No DEA agents were fired for Colombian sex parties
Lawmaker calls for chief to resign
An internal Drug Enforcement Administration report showed the agency gave its agents a mere slap on the wrist for purchasing the services of Colombian prostitutes, sometimes with taxpayer money and sometimes as they let local police watch their weapons and personal property.
The report and a Tuesday hearing on it prompted a key congressman to say that the DEA chief needs to resign.
A summary of the internal report shows the DEA doled out punishments to 10 of its agents, which ranged from a letter of caution to a two-week suspension. None of the agents who participated in the parties was fired.
“They appear to have fraternized with cartel members, accepted lavish gifts and paid for prostitutes with no concern for the negative repercussions or security vulnerabilities they created,” an angry Rep. Elijah E. Cummings, Maryland Democrat, said at a Tuesday hearing on the matter.
In one instance, money to pay prostitutes at a farewell party for a high-ranking DEA official was included in an “operational budget” that used government funds for the party, the report said.
DEA agents also rented undercover apartments in Colombia and used them to host prostitutes, the DEA said in its internal report.
The House Oversight and Government Reform Committee staff made the internal report available at Tuesday’s hearing, which gave lawmakers a chance to look into the Justice Department inspector general’s investigation accusing DEA agents of attending prostitute orgies funded by local drug cartels in a foreign country from 2009 to 2012.
The DEA’s internal report expands upon that review, detailing 14 years of misconduct accusations, dating back to 2001. Ten DEA agents were accused of wrongdoing; seven were issued suspensions ranging from one to 10 days. The internal report depicts married agents, who did “the most running around” with women, as “out of control.”
Lawmakers expressed concern during the hearing that some of the governmentfunded sex soirees may have included teenagers.
In response to pointed questions about whether underage women were among the prostitutes, DEA Administrator Michele Leonhart replied: “I don’t know that.”
The explosive internal report shows that punishments recommended for the DEA agents also were reduced without explanation in many cases. It is also unknown whether any of the DEA supervisors who may have known about the accusations but failed to report them were punished.
The light punishments angered lawmakers from both parties.
Rep. Jason Chaffetz, Utah Republican and committee chairman, expressed dismay and shock that agents were allowed to return to work quickly “with their secret clearances fully intact.”
“These agents compromised our national security and then essentially got a vacation,” he said. “There is no accountability, and that is unacceptable.”
In an interview with The Associated Press after the hearing, Mr. Chaffetz said Ms. Leonhart, who has been the DEA’s top official since 2007 and was deputy for three years before that, has let problems fester for too long. “It’s time for her to go,” he said.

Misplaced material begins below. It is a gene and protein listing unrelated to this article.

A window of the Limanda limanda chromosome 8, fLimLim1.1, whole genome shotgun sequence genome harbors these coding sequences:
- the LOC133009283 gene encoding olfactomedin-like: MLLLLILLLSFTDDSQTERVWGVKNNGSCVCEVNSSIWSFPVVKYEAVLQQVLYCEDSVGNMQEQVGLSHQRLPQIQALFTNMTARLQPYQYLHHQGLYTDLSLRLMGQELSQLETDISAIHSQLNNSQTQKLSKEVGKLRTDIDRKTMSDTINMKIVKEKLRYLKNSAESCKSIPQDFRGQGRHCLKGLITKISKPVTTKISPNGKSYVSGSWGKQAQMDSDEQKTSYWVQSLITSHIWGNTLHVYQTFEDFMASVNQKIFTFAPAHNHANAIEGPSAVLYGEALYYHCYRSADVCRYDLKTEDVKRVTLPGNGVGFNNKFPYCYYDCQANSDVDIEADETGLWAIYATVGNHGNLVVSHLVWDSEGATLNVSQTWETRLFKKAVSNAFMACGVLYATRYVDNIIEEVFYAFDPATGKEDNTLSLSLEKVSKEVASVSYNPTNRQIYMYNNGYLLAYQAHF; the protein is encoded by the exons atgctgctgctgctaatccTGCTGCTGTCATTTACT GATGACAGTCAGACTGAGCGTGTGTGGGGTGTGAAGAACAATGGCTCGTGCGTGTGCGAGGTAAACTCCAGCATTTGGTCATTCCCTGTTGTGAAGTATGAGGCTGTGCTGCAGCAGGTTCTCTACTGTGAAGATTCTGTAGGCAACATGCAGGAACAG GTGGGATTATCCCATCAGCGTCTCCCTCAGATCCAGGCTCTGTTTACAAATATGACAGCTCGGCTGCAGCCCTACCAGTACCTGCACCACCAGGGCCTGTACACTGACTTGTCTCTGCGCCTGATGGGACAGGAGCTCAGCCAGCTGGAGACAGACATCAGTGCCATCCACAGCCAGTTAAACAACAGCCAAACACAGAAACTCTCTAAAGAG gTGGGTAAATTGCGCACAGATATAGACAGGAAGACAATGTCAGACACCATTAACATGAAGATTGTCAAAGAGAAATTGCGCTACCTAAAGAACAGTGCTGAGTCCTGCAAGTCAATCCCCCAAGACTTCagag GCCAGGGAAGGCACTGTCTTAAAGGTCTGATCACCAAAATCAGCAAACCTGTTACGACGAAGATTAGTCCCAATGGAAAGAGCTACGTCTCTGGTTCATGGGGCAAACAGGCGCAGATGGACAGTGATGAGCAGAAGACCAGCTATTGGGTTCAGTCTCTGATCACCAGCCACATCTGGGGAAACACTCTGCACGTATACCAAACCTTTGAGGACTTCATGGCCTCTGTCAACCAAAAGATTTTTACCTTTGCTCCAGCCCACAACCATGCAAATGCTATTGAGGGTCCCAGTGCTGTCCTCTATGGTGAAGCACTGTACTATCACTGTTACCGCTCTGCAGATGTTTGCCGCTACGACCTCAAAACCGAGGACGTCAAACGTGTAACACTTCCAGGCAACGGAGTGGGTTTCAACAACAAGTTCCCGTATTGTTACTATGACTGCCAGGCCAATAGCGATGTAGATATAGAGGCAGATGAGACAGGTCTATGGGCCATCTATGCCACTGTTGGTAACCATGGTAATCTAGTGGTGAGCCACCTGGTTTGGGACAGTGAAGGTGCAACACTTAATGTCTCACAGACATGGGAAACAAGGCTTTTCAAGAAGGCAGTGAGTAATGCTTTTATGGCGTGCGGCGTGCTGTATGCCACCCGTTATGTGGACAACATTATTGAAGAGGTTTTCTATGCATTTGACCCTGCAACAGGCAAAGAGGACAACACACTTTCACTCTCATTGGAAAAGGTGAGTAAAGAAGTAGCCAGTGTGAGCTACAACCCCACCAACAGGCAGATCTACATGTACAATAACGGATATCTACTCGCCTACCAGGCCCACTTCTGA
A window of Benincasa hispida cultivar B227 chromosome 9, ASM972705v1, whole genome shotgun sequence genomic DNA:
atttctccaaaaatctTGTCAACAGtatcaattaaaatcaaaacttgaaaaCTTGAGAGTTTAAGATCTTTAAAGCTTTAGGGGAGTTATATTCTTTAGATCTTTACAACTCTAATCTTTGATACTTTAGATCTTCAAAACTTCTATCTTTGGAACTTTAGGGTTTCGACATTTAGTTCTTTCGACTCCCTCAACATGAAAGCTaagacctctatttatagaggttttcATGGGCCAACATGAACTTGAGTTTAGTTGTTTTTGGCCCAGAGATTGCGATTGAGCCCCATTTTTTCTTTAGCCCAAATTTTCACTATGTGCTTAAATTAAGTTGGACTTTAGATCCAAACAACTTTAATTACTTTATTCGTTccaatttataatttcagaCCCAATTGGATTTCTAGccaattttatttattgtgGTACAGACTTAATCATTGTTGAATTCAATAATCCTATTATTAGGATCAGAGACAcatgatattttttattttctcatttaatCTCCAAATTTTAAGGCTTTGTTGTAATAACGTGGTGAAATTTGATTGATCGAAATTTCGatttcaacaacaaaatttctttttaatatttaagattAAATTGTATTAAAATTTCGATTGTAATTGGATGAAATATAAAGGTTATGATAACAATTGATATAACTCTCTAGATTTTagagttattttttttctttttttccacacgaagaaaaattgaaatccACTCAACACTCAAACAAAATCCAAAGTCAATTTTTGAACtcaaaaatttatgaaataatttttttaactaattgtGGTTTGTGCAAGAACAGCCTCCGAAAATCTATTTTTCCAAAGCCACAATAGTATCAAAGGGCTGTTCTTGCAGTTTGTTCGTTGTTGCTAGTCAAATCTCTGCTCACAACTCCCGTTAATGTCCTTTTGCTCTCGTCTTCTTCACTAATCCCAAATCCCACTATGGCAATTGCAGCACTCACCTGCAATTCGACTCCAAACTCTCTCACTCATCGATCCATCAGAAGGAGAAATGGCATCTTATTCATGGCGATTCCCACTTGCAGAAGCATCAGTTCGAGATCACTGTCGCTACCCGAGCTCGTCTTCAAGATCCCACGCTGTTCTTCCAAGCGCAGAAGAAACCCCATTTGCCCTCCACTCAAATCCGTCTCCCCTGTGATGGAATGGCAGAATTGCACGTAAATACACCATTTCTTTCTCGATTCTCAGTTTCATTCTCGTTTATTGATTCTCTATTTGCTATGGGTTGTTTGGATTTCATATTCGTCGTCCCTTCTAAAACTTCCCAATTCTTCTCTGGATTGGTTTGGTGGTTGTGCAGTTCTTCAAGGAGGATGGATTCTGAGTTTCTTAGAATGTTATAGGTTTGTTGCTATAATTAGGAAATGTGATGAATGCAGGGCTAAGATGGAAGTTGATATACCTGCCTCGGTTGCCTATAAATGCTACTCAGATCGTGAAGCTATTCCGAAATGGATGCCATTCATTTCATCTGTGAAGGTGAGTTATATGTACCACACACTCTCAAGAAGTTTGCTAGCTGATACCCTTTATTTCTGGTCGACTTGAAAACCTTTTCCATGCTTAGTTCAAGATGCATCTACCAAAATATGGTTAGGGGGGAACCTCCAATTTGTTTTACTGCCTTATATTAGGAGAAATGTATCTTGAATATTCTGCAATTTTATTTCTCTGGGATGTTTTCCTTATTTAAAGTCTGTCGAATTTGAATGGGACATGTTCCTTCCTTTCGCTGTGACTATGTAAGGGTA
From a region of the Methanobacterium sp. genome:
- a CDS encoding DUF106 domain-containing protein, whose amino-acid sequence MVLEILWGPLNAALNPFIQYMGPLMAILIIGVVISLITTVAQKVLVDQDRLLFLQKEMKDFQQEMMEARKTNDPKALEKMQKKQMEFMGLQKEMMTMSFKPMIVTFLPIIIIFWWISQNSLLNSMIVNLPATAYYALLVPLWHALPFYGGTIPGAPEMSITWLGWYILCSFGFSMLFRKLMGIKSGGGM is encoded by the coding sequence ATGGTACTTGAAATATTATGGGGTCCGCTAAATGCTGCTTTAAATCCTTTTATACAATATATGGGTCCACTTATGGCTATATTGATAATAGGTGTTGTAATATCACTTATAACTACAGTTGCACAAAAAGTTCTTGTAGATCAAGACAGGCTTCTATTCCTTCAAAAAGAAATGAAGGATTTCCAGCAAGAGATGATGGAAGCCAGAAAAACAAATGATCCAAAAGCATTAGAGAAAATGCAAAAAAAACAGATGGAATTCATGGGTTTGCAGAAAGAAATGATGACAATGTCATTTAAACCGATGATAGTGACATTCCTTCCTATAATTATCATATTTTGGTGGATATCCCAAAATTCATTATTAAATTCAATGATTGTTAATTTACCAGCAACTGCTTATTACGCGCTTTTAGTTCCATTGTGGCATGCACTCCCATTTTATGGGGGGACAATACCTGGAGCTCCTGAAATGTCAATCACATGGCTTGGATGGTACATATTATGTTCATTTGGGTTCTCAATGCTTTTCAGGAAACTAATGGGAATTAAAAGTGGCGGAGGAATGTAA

During the hearing though, Ms. Leonhart responded that civil service protections make it difficult to fire DEA agents.
As administrator, she is powerless to step in during disciplinary proceedings and in some cases cannot even revoke an agent’s security clearance, she said.
Mr. Cummings, the ranking member of the committee, said the report depicted “truly breathtaking recklessness” and showed “DEA agents as completely out of control.”
In one case, an agent accepted an authentic Rolex watch from someone responsible for providing prostitutes to parties in Bogota, Colombia, according to a heavily redacted document that committee staff handed out to reporters.
Lawmakers from both parties said they were dumbfounded that Attorney General Eric H. Holder Jr. found it necessary to send a memo last week reminding department employees not to purchase the services of prostitutes.
“Hello? Am I missing something?” Mr. Cummings said. “I think we are at an alltime low here.”
Rep. Bob Goodlatte, Virginia Republican and House Judiciary Committee chairman, and Rep. F. James Sensenbrenner Jr., Wisconsin Republican and chairman of the Judiciary subcommittee on crime, terrorism, homeland security and investigations, said in a joint statement that lawmakers “will not tolerate further episodes of ‘agents gone wild.’”
“In the future, Justice Department employees who purchase sex must be fired,” the two men wrote. They said they hope to speak soon with agency representatives who can explain why DEA employees have not been sufficiently held accountable for their actions.
“The American people deserve answers from their government about this atrocious behavior and demand change to ensure such lapses in judgement don’t happen again,” the lawmakers said.
This article is based in part on wire service reports.
An internal Drug Enforcement Administration report showed the agency gave its agents a slap on the wrist for purchasing the services of Colombian prostitutes. In response to pointed questions about whether underage women were among the prostitutes, DEA Administrator Michele Leonhart replied: “I don’t know that.” Rep. Jason Chaffetz, Utah Republican has called on Ms. Leonhart to resign.